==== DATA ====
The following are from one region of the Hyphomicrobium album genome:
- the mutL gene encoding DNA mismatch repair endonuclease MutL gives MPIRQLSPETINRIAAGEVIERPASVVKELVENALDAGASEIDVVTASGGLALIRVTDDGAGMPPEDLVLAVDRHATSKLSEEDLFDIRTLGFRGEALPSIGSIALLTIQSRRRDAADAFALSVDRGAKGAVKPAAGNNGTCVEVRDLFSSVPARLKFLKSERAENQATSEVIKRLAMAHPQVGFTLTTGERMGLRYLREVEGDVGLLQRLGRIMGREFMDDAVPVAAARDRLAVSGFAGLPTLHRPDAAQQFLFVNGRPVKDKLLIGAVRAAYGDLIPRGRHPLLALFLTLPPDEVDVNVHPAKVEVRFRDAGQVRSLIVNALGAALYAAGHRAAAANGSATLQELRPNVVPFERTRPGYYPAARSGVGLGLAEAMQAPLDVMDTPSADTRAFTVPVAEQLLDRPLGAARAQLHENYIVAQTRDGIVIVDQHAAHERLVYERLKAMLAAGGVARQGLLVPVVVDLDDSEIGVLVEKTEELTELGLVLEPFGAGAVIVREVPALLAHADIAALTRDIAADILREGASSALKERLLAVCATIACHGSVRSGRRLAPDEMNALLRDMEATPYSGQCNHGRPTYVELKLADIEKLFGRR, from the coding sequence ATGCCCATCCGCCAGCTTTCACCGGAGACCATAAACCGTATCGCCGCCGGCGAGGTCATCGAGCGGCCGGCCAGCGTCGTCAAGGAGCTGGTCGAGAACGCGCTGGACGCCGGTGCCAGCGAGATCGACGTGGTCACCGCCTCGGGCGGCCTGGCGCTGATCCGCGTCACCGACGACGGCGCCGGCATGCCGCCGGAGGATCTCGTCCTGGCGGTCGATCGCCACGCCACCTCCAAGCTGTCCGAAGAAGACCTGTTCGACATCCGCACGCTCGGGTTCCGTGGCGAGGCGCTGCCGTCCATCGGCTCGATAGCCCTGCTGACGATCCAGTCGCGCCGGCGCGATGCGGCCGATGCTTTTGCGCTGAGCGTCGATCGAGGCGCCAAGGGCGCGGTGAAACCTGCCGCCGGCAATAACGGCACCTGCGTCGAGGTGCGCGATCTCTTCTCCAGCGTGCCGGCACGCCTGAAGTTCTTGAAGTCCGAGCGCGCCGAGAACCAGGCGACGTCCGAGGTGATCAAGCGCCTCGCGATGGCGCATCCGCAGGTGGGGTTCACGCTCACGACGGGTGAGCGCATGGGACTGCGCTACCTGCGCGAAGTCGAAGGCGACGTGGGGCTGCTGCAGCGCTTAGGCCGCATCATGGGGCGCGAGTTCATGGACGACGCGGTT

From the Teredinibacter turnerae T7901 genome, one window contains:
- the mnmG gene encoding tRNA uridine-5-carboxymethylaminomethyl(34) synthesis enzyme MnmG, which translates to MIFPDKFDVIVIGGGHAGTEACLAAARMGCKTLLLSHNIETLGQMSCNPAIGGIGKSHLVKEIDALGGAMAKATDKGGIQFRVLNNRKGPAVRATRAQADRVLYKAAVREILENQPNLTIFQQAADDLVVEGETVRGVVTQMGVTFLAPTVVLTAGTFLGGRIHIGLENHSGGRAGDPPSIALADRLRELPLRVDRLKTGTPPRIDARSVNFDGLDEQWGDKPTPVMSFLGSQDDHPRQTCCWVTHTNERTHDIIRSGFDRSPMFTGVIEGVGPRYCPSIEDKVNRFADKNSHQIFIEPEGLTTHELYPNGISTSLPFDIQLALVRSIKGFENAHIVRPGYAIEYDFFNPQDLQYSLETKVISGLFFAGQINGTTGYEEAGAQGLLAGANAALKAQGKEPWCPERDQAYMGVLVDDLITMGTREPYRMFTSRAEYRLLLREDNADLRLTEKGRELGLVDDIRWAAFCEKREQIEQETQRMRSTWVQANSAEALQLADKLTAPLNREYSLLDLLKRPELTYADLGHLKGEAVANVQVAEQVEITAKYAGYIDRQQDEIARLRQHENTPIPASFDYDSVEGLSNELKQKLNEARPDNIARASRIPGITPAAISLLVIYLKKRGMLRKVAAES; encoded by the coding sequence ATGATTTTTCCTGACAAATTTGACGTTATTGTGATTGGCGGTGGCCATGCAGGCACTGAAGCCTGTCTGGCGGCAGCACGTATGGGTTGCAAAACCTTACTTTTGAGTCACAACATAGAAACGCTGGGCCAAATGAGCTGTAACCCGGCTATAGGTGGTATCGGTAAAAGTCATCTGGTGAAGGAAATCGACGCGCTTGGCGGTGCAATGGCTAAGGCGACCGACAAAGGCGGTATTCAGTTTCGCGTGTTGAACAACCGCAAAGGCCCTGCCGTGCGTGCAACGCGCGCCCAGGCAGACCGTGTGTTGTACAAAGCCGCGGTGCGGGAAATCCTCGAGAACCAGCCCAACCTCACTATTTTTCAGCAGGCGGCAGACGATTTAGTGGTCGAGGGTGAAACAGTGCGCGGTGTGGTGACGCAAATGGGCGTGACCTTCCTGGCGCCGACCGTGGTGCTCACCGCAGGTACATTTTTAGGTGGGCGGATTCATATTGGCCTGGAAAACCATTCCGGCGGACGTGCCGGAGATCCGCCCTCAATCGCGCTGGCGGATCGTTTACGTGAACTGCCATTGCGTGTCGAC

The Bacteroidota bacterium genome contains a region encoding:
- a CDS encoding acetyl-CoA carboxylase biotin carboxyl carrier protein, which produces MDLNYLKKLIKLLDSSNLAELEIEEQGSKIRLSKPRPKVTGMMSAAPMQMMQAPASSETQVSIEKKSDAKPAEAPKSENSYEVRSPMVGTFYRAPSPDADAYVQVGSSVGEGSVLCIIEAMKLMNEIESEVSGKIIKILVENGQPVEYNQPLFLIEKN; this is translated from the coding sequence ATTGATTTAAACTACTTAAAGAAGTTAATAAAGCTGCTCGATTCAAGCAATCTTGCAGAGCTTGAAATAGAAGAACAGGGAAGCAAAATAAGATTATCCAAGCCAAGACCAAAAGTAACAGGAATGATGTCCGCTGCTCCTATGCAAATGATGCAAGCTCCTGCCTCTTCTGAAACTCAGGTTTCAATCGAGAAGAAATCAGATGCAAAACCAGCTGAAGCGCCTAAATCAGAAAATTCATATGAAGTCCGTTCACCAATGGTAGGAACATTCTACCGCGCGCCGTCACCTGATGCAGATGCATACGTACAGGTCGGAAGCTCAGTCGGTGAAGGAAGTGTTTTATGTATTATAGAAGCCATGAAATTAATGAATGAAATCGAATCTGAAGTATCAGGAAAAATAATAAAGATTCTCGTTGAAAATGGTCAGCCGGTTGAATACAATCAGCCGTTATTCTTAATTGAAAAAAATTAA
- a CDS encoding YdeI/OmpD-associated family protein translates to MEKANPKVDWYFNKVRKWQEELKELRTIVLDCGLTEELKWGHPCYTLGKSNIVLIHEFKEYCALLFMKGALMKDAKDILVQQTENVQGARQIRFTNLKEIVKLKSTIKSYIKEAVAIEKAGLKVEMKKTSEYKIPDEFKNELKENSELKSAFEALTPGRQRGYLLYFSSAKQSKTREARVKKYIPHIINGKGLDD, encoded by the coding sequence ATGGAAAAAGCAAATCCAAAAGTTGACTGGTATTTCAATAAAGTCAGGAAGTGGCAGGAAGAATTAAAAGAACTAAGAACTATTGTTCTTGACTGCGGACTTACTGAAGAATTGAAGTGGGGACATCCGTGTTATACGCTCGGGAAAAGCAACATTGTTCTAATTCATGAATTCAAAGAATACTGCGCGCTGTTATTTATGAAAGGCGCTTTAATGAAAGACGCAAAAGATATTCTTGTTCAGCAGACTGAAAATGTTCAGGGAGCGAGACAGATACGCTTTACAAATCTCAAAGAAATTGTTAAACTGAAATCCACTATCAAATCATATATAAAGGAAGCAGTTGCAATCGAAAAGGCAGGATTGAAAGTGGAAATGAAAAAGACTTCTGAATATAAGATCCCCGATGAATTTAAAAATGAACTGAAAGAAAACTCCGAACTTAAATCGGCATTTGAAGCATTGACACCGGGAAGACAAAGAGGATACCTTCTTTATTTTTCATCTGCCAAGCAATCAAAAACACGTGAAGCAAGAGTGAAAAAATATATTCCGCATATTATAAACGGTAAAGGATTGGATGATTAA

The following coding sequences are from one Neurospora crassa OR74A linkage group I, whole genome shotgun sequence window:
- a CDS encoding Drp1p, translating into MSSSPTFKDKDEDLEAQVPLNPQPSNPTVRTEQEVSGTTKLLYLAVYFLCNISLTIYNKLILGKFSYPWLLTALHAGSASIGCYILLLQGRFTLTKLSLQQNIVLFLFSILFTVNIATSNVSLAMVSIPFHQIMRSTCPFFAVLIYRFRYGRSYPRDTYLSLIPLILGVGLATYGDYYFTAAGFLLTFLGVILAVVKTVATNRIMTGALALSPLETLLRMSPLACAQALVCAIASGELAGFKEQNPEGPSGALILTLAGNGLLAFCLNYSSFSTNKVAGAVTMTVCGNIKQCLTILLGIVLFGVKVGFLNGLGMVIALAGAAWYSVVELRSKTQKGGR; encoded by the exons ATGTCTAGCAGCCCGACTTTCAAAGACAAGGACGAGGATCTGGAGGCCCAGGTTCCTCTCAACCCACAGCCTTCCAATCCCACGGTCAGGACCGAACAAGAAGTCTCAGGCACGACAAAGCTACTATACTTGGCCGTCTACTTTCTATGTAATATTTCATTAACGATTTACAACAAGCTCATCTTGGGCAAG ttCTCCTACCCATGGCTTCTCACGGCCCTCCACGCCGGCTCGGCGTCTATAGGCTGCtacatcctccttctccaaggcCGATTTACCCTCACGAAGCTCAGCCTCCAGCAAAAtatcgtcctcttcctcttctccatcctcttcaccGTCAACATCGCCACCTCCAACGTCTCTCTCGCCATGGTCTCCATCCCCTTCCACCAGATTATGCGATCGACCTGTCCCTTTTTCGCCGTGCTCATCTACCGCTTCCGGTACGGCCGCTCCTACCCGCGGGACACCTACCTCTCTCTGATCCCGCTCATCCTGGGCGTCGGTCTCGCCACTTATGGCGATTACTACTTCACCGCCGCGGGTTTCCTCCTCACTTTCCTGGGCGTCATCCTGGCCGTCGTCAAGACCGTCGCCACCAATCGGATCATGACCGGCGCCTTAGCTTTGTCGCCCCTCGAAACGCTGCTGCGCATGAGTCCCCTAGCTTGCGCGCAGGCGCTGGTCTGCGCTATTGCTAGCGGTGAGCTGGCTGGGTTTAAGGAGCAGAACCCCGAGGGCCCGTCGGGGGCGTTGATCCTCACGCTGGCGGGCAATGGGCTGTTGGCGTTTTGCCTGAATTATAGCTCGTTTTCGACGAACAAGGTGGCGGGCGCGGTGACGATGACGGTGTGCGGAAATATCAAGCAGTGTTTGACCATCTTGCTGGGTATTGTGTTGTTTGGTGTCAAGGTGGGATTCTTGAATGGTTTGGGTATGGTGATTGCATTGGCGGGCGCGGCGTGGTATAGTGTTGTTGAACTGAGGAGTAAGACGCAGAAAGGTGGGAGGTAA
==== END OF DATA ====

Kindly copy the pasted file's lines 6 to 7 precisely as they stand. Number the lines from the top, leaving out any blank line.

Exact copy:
- a CDS encoding acetyl-CoA carboxylase biotin carboxyl carrier protein, which produces MDLNYLKKLIKLLDSSNLAELEIEEQGSKIRLSKPRPKVTGMMSAAPMQMMQAPASSETQVSIEKKSDAKPAEAPKSENSYEVRSPMVGTFYRAPSPDADAYVQVGSSVGEGSVLCIIEAMKLMNEIESEVSGKIIKILVENGQPVEYNQPLFLIEKN; this is translated from the coding sequence ATTGATTTAAACTACTTAAAGAAGTTAATAAAGCTGCTCGATTCAAGCAATCTTGCAGAGCTTGAAATAGAAGAACAGGGAAGCAAAATAAGATTATCCAAGCCAAGACCAAAAGTAACAGGAATGATGTCCGCTGCTCCTATGCAAATGATGCAAGCTCCTGCCTCTTCTGAAACTCAGGTTTCAATCGAGAAGAAATCAGATGCAAAACCAGCTGAAGCGCCTAAATCAGAAAATTCATATGAAGTCCGTTCACCAATGGTAGGAACATTCTACCGCGCGCCGTCACCTGATGCAGATGCATACGTACAGGTCGGAAGCTCAGTCGGTGAAGGAAGTGTTTTATGTATTATAGAAGCCATGAAATTAATGAATGAAATCGAATCTGAAGTATCAGGAAAAATAATAAAGATTCTCGTTGAAAATGGTCAGCCGGTTGAATACAATCAGCCGTTATTCTTAATTGAAAAAAATTAA
- a CDS encoding YdeI/OmpD-associated family protein translates to MEKANPKVDWYFNKVRKWQEELKELRTIVLDCGLTEELKWGHPCYTLGKSNIVLIHEFKEYCALLFMKGALMKDAKDILVQQTENVQGARQIRFTNLKEIVKLKSTIKSYIKEAVAIEKAGLKVEMKKTSEYKIPDEFKNELKENSELKSAFEALTPGRQRGYLLYFSSAKQSKTREARVKKYIPHIINGKGLDD, encoded by the coding sequence ATGGAAAAAGCAAATCCAAAAGTTGACTGGTATTTCAATAAAGTCAGGAAGTGGCAGGAAGAATTAAAAGAACTAAGAACTATTGTTCTTGACTGCGGACTTACTGAAGAATTGAAGTGGGGACATCCGTGTTATACGCTCGGGAAAAGCAACATTGTTCTAATTCATGAATTCAAAGAATACTGCGCGCTGTTATTTATGAAAGGCGCTTTAATGAAAGACGCAAAAGATATTCTTGTTCAGCAGACTGAAAATGTTCAGGGAGCGAGACAGATACGCTTTACAAATCTCAAAGAAATTGTTAAACTGAAATCCACTATCAAATCATATATAAAGGAAGCAGTTGCAATCGAAAAGGCAGGATTGAAAGTGGAAATGAAAAAGACTTCTGAATATAAGATCCCCGATGAATTTAAAAATGAACTGAAAGAAAACTCCGAACTTAAATCGGCATTTGAAGCATTGACACCGGGAAGACAAAGAGGATACCTTCTTTATTTTTCATCTGCCAAGCAATCAAAAACACGTGAAGCAAGAGTGAAAAAATATATTCCGCATATTATAAACGGTAAAGGATTGGATGATTAA